Dialog is presented across the five main channels though elevated, and thus more noticeable, in the center. Compared to the accompanying music, vocals, including Spencer Tracy’s narration, can be mixed a bit low but not enough to be muddled and are generally clear. Alfred Newman’s thematic, majestic score and Ken Darby’s supporting folk music adaptations shine throughout. Bass response is not often utilized but is impressive for a film of this age, and the subwoofer is put to good use in the river raft and buffalo stampede sequences, for example. Though the audio is not reference quality, lacking the full range and atmosphere found in more modern lossless tracks, it more than services the film and outshines almost any contemporary soundtrack and many of those from successive decades.

Warner delivers How The West Was Won in a deluxe 2-disc “Digi-book” edition on Blu-ray. The extras consist of an audio commentary, theatrical trailer and Cinerama documentary on the first disc. The second disc contains a Smilebox (curved) depiction of the film. The trailer and documentary, though encoded in VC-1, are only standard definition and have lower bitrates than many regular DVD releases.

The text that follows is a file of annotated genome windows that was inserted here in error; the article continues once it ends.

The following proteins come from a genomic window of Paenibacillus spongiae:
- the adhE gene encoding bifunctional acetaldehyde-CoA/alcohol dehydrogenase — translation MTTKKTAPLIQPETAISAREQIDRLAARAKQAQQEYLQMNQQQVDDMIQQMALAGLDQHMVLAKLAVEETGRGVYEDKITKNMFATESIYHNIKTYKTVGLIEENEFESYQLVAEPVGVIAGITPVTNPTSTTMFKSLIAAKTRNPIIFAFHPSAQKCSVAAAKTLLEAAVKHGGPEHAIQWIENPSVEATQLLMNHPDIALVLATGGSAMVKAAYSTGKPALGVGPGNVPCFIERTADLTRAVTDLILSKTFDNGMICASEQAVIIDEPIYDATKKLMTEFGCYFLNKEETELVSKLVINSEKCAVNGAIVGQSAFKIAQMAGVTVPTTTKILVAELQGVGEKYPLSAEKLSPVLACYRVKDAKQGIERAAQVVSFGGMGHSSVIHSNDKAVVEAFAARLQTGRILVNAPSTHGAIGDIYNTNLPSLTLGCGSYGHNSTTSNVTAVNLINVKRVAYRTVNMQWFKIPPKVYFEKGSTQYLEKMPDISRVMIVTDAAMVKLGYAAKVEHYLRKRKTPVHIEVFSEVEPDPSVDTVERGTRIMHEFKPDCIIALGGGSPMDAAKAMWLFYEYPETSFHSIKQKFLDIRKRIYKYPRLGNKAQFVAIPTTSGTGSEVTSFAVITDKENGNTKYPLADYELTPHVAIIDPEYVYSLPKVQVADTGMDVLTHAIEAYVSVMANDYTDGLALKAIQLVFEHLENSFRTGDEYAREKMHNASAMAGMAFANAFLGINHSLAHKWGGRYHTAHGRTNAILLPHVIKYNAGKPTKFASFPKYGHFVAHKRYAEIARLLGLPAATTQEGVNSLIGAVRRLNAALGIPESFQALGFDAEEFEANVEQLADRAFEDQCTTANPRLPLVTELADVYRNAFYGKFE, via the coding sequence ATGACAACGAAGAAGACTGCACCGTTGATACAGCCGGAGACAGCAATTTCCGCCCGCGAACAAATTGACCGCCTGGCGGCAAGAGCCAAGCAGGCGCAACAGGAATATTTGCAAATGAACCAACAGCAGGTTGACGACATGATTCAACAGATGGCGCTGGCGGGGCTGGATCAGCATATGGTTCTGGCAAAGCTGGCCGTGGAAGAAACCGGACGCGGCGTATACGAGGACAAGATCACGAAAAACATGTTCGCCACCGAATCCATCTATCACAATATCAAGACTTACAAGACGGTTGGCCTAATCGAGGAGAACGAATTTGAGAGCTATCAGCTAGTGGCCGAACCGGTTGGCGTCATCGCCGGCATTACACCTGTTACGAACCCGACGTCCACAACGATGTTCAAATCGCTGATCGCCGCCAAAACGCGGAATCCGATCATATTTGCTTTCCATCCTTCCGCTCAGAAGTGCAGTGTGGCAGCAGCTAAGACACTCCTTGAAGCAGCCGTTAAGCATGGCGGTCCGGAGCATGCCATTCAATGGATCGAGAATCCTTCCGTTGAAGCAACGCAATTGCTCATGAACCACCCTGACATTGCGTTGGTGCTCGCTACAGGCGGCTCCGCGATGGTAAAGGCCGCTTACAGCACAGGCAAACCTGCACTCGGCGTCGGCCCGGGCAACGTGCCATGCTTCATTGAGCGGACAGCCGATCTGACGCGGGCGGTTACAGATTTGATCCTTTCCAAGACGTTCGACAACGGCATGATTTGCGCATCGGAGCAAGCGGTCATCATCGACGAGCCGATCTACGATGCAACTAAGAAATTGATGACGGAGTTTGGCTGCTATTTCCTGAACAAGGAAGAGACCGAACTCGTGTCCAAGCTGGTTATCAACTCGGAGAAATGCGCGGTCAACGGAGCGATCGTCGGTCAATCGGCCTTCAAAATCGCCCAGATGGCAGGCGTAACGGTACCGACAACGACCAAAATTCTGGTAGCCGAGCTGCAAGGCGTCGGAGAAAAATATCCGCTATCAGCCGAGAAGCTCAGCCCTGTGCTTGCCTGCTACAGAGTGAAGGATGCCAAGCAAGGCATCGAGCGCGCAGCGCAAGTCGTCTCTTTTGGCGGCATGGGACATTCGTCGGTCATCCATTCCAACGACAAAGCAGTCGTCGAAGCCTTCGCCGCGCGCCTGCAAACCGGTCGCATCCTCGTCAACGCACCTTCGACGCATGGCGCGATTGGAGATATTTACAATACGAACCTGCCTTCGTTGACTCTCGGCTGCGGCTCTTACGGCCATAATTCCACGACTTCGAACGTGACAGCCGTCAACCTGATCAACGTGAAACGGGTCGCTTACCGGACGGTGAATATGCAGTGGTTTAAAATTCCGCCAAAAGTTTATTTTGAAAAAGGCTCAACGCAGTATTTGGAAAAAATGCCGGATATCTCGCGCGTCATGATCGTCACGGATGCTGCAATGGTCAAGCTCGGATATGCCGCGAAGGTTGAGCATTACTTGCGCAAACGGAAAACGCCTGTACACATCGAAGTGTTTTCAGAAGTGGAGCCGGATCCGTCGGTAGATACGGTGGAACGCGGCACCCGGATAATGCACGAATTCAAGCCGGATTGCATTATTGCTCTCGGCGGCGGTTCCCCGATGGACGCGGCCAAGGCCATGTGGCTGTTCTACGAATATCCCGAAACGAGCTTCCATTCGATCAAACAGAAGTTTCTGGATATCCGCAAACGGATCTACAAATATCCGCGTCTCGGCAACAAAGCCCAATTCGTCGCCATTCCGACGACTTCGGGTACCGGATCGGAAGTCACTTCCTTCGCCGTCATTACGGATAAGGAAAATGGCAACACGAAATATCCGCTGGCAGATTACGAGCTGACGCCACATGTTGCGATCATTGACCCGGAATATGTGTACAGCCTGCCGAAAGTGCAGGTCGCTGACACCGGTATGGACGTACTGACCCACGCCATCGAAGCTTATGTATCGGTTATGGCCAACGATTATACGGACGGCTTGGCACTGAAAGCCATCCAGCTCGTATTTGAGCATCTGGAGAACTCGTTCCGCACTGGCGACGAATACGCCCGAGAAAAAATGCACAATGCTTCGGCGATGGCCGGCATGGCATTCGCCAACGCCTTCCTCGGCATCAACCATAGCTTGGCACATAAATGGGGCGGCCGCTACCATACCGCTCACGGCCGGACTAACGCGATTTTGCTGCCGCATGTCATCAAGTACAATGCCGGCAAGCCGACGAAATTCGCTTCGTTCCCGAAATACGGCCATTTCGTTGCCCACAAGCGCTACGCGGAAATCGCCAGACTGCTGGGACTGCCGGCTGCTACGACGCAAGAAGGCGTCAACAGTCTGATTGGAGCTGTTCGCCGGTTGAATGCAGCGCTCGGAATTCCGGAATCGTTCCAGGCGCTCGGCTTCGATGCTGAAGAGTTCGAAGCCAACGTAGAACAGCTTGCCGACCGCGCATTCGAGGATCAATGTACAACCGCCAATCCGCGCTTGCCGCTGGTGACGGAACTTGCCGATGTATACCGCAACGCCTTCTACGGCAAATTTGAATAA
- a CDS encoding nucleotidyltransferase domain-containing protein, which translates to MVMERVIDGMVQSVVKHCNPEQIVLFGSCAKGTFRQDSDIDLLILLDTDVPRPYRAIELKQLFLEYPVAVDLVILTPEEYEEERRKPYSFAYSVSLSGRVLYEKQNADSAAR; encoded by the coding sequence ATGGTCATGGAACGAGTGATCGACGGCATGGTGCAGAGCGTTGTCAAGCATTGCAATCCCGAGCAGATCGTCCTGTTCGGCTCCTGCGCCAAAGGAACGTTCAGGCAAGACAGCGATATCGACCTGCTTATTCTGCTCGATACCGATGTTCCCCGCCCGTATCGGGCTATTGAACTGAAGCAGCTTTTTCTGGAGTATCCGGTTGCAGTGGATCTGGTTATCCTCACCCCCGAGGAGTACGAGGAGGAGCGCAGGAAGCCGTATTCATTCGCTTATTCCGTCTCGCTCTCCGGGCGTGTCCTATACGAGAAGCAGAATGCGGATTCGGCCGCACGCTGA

A Smilebox presentation is a VC-1 encoded transfer with the same high def audio as the widescreen version but presented through a specially designed process to simulate the original wraparound exposure of the movie. While I have no doubt that the Cinerama experience stands as one of the milestones of movie history, lacking the depth of the curved screen, I was skeptical how much of the original experience could faithfully be replicated here. When I first viewed the Smilebox depiction, it produced a light sense of motion sickness and made me vaguely queasy. Once I acclimated to the video, I was fine but was still surprised as I am not normally susceptible to these types of effects. Maybe this is a testament to the efficaciousness of this approach.